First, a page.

Map of Atlanta Hoods
A breakdown of the Atlanta hoods, from the West Side’s Bankhead, to the South Side’s Cleveland Ave., to the East Side’s Decatur, view the number of sections in the Atlanta hoods across Georgia’s largest metropolitan area. A breakdown of Atlanta, zone by zone and side by side, showing the old housing projects, and somewhat an insight into some of the Atlanta gangs and urban areas.
Map Key: Red = Southwest Atlanta / Zone 4 | Black = West Side / Zone 1 | Blue = South Side / Zone 3 | Green = East Side | Gold = Old Demolished Housing Projects
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Divided into zones Zone 1 through Zone 6, with sections outside the city in both DeKalb County and Clayton County, the above map breaks down the Atlanta hoods, some home to Atlanta gangs, but mostly showcasing each neighborhoods background.
Beginning with Zone 1, a well known section of Atlanta expanding from the legendary Bankhead, a long stretch of various Atlanta hoods like Center Hill, Bowen Homes, Bankhead Courts, and more, to the sections along Simpson Road and MLK, all representing the West Side.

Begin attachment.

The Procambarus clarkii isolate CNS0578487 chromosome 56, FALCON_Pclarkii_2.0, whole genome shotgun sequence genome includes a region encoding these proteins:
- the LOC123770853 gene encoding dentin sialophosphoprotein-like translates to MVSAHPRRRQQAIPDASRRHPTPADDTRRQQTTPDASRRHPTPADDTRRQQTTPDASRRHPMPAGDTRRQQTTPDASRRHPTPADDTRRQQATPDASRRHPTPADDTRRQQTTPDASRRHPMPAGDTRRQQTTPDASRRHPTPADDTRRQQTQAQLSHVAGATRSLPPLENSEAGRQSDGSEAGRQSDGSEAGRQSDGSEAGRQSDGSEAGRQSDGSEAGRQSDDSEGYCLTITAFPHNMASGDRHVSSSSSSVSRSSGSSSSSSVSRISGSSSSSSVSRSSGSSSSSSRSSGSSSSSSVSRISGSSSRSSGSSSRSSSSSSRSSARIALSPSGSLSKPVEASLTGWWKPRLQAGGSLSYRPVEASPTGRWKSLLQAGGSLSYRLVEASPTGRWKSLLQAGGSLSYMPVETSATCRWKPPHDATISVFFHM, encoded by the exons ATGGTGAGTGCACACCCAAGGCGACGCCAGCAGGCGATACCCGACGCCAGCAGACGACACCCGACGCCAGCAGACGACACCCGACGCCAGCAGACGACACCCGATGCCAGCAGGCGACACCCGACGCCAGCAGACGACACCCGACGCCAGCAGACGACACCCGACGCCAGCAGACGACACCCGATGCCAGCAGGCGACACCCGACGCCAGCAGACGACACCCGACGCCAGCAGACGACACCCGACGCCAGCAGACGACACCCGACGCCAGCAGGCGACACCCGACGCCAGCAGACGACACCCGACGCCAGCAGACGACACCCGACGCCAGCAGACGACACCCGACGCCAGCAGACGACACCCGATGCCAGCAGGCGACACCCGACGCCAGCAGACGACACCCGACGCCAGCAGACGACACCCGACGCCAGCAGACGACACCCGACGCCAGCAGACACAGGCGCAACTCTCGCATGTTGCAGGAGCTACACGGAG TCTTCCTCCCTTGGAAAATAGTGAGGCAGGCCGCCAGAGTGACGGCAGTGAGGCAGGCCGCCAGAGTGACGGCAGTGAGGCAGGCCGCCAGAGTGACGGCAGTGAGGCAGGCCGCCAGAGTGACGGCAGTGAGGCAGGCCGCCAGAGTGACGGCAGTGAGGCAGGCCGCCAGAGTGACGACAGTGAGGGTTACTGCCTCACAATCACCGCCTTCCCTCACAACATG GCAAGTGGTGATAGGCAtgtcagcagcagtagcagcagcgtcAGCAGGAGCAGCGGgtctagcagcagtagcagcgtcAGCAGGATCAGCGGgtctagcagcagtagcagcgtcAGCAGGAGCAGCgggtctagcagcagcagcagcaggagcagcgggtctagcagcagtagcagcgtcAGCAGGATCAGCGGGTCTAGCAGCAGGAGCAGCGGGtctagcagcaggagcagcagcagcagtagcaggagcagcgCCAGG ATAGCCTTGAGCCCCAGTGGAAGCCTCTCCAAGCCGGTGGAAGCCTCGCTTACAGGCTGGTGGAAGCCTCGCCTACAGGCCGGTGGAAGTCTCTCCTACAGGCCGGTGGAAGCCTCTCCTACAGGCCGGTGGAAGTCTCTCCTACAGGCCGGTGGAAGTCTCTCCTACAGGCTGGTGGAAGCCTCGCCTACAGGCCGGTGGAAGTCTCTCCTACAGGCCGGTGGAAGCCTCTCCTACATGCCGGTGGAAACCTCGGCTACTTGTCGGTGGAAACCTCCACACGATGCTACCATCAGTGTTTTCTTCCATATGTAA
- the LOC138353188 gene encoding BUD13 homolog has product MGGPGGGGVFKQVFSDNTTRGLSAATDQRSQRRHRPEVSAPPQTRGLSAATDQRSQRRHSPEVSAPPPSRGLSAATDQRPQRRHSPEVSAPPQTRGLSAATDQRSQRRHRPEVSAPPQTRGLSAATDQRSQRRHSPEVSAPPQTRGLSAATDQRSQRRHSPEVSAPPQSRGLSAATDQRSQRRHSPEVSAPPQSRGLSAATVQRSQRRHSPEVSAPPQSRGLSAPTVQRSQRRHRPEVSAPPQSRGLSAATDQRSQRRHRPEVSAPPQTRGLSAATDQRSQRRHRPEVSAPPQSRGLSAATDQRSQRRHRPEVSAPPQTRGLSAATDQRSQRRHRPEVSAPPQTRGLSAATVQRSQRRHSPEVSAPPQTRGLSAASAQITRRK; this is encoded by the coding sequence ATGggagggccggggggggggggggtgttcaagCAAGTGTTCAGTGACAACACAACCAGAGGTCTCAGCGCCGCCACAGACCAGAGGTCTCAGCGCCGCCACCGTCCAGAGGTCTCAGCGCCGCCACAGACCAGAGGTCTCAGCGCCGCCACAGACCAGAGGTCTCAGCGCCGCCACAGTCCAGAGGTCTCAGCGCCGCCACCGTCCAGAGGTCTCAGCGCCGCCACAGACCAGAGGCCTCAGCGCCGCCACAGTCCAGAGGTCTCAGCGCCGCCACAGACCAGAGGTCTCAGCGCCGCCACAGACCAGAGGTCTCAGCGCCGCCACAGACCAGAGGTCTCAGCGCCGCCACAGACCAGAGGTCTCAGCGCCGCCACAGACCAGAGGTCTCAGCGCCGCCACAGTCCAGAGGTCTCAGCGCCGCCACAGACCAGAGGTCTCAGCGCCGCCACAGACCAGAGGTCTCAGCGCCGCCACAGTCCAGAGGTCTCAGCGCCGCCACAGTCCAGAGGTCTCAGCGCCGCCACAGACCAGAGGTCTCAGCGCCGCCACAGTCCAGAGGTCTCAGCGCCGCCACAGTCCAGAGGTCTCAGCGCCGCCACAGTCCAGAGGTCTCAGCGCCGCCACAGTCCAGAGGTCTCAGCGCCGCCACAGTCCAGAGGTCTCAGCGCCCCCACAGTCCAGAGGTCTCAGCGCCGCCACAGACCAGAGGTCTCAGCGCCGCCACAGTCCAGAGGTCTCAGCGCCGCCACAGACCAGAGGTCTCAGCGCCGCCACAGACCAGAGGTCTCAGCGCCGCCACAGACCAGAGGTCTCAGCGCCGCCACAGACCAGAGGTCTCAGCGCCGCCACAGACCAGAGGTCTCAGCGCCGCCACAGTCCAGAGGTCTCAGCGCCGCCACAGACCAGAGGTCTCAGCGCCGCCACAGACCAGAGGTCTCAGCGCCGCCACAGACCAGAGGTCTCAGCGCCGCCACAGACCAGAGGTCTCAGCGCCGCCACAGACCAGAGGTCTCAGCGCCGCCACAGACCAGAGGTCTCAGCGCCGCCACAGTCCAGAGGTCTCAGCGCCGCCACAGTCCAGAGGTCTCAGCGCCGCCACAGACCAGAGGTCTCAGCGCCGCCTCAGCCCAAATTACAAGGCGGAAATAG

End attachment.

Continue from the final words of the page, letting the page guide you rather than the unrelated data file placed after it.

Even though Bankhead and West Side is well known, it is undisputedly what the reputation of Southwest Atlanta, also known as the SWAT, had on the city. Located in both Zone 3 and Zone 4, Southwest Atlanta has always been one of the largest and most notorious sections of the city.
While Zone 4 is mostly located in the streets of the Southwest Atlanta hoods, areas like Ben Hill, Campbellton, and Cascade Road, Zone 3 expands across the entire South Side, with hoods like Mechanicsville, Pittsburg, Cleveland Ave. and Summerhill, at times being the middle ground of the city.
The smallest of the zones is Zone 6, which is officially the Edgewood, Kirkwood and East Atlanta neighborhoods. The full East Side, which is DeKalb County, expands from Moreland to Wesley Chapel Road, which can probably be considered as the largest section of Atlanta.
While there are a number of hoods throughout Atlanta none played more of a role to the day to day life of the streets than the city’s former housing projects. From the West Side’s Bowen Homes, to the South Side’s Jonesboro South, to the East Side’s East Lake, the streets of Atlanta were centered around the once 30 plus housing projects, at least until they were all demolished.
With Atlanta growing, as seen in DeKalb County, the hoods of Atlanta have been expanding outside of the city into places that were once labeled as suburbs and former white communities, like the North Side and the South Side’s Clayton County.
There are Atlanta gangs, like Bloods and Crips, throughout the city, but Atlanta is currently more clique and crew based. Certain hoods are home to specific cliques, but neighborhood affiliations often change.